By Barry Sandrew, Legend3D
As first run 3D feature films move into development and pre-production most filmmakers are faced with the inevitable question: whether to shoot the film with stereo cameras; commonly called ‘native’ 3D, shoot entirely in 2D and convert to 3D, or use a hybrid approach. Unfortunately some filmmakers make their decision before thoroughly investigating the relative costs and technical considerations between filming in 3D versus conversion. This lack of information or worse, misinformation about the options can result in an unsatisfying if not expensive directorial experience.
Preference For ‘Native’ Capture
Some directors are adamant about shooting with stereo rigs because they feel comfortable with the medium and have established stereo crews available that have a substantial track record. Indeed, films like, Hugo and Life of Pi are examples of masterfully captured ‘native’ stereo using Cameron-Pace proprietary rigs, under the supervision of Vince Pace, while Prometheus, Pirates of the Caribbean: On Stranger Tides and The Amazing Spiderman benefited from decades of experience and expertise that Steve Schklair and his 3ality Technica team brings to ‘native’ stereo filmmaking.
2D to 3D Conversion is Often Necessary in ‘Native’ Shoots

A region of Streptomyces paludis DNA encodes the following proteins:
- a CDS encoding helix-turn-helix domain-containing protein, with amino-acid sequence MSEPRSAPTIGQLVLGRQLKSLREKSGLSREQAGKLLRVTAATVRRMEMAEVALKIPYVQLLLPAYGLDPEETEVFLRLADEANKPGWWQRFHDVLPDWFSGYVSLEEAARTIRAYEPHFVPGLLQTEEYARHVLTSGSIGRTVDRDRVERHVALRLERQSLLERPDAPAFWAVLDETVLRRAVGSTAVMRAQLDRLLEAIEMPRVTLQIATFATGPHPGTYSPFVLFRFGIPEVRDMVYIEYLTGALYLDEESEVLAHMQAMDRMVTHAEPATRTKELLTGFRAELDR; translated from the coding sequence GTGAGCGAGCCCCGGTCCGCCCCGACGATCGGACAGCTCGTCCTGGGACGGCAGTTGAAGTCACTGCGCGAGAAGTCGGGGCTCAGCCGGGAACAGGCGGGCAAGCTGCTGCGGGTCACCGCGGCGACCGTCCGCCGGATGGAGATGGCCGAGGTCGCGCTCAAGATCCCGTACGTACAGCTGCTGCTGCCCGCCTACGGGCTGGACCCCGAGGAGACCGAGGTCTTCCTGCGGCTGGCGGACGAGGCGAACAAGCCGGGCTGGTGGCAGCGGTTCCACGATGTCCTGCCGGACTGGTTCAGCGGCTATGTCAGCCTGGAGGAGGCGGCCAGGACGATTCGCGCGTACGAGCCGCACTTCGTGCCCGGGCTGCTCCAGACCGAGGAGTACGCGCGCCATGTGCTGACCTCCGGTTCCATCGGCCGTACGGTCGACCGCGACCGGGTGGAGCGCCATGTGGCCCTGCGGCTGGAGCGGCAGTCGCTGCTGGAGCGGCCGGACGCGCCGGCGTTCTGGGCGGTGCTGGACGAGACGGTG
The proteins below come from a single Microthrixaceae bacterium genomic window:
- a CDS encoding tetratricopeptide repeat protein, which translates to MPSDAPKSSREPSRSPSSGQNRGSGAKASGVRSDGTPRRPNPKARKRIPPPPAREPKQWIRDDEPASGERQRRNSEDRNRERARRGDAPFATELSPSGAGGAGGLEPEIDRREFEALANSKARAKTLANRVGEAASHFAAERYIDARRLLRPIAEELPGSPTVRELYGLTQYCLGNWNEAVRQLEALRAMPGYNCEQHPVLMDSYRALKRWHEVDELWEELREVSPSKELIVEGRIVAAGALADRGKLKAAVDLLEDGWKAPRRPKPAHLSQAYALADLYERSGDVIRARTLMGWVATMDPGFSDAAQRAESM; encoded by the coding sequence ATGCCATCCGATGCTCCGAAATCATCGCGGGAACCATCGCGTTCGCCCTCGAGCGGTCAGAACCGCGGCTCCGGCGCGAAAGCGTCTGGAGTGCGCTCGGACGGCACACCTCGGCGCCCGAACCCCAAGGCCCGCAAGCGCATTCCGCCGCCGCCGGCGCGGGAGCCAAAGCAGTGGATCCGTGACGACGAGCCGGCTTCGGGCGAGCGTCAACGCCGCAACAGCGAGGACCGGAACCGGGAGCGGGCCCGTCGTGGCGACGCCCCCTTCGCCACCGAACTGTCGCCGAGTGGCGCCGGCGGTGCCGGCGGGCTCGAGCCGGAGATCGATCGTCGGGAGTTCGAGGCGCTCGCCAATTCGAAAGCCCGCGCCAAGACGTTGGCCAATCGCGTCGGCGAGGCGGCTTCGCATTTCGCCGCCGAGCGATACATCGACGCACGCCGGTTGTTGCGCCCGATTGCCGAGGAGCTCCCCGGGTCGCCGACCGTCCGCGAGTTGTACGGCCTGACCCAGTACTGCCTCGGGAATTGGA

What is not widely known is that each of the films mentioned above separately lensed by Cameron-Pace and 3ality Technica required 2D to 3D conversion as a post process. Indeed, even Avatar required approximately 40 shots to be converted. In the case of Transformers: Dark of the Moon, Michael Bay started shooting the film with a single stereo rig provided by Cameron-Pace but in the end, Legend3D converted over half or 78 minutes of the film. In fact, Legend3D converted many of the most complex scenes in the film while working closely with both ILM and Digital Domain who contributed the visual effects. For at least part of the film there was no other option other than conversion. Michael Bay preferred to shoot close up and medium shots of his actors using anamorphic film. Consequently all those shots were scanned and subsequently converted from 2D to 3D.
Of significance is that converted shots in all of the titles mentioned above were intercut seamlessly throughout each film in a checkerboard fashion, yet it was impossible to tell whether a shot was created with stereo cameras or converted.
Preference For Conversion
There are other studios and directors that are shying away from 3D camera rigs all together, particularly in VFX heavy films. This is primarily because of higher VFX budgets for stereo work, extended shooting schedules and subsequent post-production costs that increase significantly for stereo capture relative to conversion. Many filmmakers who have selected the conversion path understand that budgeting to have VFX elements (RGBaz) and clean plates archived and available to the conversion vendor makes stereo compositing and cleanup much easier, more accurate, of higher quality and ultimately less costly to produce. The resulting savings can be passed on to the studio client. [more...]
Source: Post Magazine